“The concept of Native American mascots being hurtful and racist was not new to me,” said board member Serilda Summers-McGee. “However the testimony we received from students, members of the Native American community, and researchers regarding the impact of Native American mascots on student learning and self esteem was extremely illuminating. The role of the Board of Education is to create an environment in which all students can learn and thrive; it was imperative that we pass this rule and resolution to remove the use of Native American mascots in our public schools.”
Researcher Stephanie Fryberg told board members at their April meeting that the use of Native Americans as mascots devalues and limits individual identity, even when these mascots are designed with the best intentions and are considered to be “honoring” and “respectful.”
“I do not believe any of our schools with Native American mascots intended to be disrespectful,” said Superintendent Susan Castillo. “However, intent is not enough. We need to focus on what the impact is on our kids. Our role as educators needs to be to create a safe, supportive, and welcoming environment for all of our students-an environment which honors them for who they are as individuals with a rich and varied cultural history. We can no longer accept these stereotypical images for the sake of tradition-not when they are hurting our kids.”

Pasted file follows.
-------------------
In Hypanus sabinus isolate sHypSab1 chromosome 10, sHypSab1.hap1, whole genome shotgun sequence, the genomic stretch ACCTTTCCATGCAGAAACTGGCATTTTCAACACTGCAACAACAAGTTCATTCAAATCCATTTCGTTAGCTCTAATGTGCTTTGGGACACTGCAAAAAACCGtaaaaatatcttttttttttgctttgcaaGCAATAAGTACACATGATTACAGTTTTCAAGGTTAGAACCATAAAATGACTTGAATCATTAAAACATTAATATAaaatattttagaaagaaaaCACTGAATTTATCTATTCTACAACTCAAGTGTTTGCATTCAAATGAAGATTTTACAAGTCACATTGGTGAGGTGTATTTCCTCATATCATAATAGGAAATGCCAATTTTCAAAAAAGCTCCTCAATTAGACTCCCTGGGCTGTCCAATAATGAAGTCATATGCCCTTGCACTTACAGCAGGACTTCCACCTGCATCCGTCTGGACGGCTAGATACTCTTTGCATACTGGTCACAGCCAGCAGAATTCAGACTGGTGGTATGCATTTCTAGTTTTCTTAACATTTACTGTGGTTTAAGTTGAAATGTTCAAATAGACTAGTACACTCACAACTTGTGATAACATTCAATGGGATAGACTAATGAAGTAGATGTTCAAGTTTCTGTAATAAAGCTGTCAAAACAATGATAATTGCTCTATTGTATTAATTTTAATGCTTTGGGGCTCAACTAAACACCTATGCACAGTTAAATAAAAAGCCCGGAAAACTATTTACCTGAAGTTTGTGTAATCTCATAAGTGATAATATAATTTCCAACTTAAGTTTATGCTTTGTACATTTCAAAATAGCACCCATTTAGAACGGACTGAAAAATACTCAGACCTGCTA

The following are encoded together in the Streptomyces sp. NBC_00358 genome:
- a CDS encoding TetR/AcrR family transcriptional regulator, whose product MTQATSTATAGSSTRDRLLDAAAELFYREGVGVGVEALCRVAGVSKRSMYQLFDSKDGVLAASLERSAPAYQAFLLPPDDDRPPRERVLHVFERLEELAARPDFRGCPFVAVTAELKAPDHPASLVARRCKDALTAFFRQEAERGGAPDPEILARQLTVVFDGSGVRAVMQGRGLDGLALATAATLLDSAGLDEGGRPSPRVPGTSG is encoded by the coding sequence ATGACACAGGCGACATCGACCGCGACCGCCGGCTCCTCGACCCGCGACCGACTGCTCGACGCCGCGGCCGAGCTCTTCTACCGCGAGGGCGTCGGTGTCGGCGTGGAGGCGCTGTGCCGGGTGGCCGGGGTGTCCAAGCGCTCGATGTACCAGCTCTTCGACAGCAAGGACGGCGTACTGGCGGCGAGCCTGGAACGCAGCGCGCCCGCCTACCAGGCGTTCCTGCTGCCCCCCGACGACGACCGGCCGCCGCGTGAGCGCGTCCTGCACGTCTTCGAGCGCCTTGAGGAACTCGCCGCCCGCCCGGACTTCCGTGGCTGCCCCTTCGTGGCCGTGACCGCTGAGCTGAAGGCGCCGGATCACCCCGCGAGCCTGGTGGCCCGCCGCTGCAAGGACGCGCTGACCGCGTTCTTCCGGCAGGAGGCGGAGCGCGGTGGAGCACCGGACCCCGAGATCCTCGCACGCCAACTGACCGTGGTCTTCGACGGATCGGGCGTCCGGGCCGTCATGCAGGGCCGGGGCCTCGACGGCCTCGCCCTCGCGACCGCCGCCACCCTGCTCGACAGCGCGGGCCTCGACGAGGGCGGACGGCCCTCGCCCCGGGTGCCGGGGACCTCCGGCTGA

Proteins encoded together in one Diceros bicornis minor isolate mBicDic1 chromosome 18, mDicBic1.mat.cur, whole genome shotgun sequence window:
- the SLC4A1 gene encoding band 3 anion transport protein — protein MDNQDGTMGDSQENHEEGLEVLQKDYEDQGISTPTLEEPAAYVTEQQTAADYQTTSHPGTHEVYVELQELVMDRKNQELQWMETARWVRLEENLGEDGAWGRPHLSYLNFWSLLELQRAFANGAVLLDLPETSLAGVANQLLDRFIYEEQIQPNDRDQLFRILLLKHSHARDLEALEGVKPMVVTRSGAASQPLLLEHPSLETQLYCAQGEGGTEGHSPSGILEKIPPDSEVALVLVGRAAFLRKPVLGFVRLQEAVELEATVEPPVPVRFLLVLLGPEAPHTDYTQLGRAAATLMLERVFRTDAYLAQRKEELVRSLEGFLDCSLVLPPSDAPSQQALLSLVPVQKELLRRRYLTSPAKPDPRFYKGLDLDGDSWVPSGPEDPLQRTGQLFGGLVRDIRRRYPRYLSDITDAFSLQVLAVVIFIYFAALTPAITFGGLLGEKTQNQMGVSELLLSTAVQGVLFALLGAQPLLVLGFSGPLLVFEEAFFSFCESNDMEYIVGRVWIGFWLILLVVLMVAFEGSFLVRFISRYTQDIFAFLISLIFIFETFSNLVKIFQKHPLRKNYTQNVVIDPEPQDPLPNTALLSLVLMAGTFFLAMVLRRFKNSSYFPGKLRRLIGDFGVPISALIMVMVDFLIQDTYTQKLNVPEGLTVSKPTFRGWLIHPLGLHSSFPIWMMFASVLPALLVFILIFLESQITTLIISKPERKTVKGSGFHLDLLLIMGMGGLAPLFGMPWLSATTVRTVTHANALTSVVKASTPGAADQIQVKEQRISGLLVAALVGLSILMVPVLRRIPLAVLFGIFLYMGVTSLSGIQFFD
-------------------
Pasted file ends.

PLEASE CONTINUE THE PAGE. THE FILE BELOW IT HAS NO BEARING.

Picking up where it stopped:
The board held over eight hours of public testimony on the topic and received over 700 pieces of written testimony.
More than 100 organizations have endorsed the discontinuation of Native American mascots nationally, including the National Indian Education Association, the Oregon Indian Education Association, the Society of Indian Psychologists, the Affiliated Tribes of Northwest Indians, the Oregon ACLU, and the US Commission of Civil Rights.
“Unfortunately, for many of our Native American youth, the decision seems to be between being a mascot and being invisible,” said State Board Chair Brenda Frank, a member of the Klamath Tribes. “It is our job to ensure that those aren’t the only choices. This ban is an important step in removing harmful stereotypes from our schools. However, we also have to ensure that we are teaching all of our students not only about Native American history but also about contemporary Native culture. It is all about the students and them feeling comfortable in their schools and communities.”
Oregon’s ban prohibits using a name, symbol, or image that depicts or refers to an American Indian Tribe, individual, custom, or tradition that is used by a public school as a mascot, nickname, logo, letterhead, or team name. Prohibited names include, “Redskins,” “Savages,” “Indians,” “Indianettes,” “Chiefs,” “Chieftains,” and “Braves.” Schools may continue to use the name “Warriors” as long as it is not combined with a symbol or image that depicts or refers to an American Indian Tribe, individual, custom, or tradition.
The following is a response from the Siletz Tribes to the action taken by the Oregon School Board
Statement by the Siletz Tribe on the State Board of Education’s
Decision to Ban Native Mascots
We are very disappointed by the State of Oregon Board of Education’s decision to ban the use of Native American mascots by all Oregon schools. In addition, we are equally disappointed that the Tribe’s recommendation to allow Native mascots to be used by our Tribal community schools when approved by their local Tribe was not given consideration.